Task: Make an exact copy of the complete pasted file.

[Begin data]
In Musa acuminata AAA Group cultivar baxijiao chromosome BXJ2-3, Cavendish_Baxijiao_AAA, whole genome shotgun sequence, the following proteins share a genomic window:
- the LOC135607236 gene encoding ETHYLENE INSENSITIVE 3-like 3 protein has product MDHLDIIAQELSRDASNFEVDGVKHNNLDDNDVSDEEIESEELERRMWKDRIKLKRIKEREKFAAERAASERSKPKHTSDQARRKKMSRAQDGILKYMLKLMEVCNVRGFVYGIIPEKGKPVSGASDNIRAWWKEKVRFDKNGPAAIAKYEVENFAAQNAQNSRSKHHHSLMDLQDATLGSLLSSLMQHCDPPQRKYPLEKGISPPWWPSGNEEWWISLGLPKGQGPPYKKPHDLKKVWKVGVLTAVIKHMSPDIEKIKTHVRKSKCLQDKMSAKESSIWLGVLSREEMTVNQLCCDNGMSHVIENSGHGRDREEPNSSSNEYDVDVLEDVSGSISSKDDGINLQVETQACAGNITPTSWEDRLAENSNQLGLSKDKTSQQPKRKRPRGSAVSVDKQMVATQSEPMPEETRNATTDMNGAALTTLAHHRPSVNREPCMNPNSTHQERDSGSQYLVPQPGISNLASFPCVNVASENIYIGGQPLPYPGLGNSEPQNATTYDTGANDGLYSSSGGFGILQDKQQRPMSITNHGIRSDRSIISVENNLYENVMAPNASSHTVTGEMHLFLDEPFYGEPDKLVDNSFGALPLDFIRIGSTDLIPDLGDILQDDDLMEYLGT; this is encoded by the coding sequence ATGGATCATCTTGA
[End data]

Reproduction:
In Musa acuminata AAA Group cultivar baxijiao chromosome BXJ2-3, Cavendish_Baxijiao_AAA, whole genome shotgun sequence, the following proteins share a genomic window:
- the LOC135607236 gene encoding ETHYLENE INSENSITIVE 3-like 3 protein has product MDHLDIIAQELSRDASNFEVDGVKHNNLDDNDVSDEEIESEELERRMWKDRIKLKRIKEREKFAAERAASERSKPKHTSDQARRKKMSRAQDGILKYMLKLMEVCNVRGFVYGIIPEKGKPVSGASDNIRAWWKEKVRFDKNGPAAIAKYEVENFAAQNAQNSRSKHHHSLMDLQDATLGSLLSSLMQHCDPPQRKYPLEKGISPPWWPSGNEEWWISLGLPKGQGPPYKKPHDLKKVWKVGVLTAVIKHMSPDIEKIKTHVRKSKCLQDKMSAKESSIWLGVLSREEMTVNQLCCDNGMSHVIENSGHGRDREEPNSSSNEYDVDVLEDVSGSISSKDDGINLQVETQACAGNITPTSWEDRLAENSNQLGLSKDKTSQQPKRKRPRGSAVSVDKQMVATQSEPMPEETRNATTDMNGAALTTLAHHRPSVNREPCMNPNSTHQERDSGSQYLVPQPGISNLASFPCVNVASENIYIGGQPLPYPGLGNSEPQNATTYDTGANDGLYSSSGGFGILQDKQQRPMSITNHGIRSDRSIISVENNLYENVMAPNASSHTVTGEMHLFLDEPFYGEPDKLVDNSFGALPLDFIRIGSTDLIPDLGDILQDDDLMEYLGT; this is encoded by the coding sequence ATGGATCATCTTGA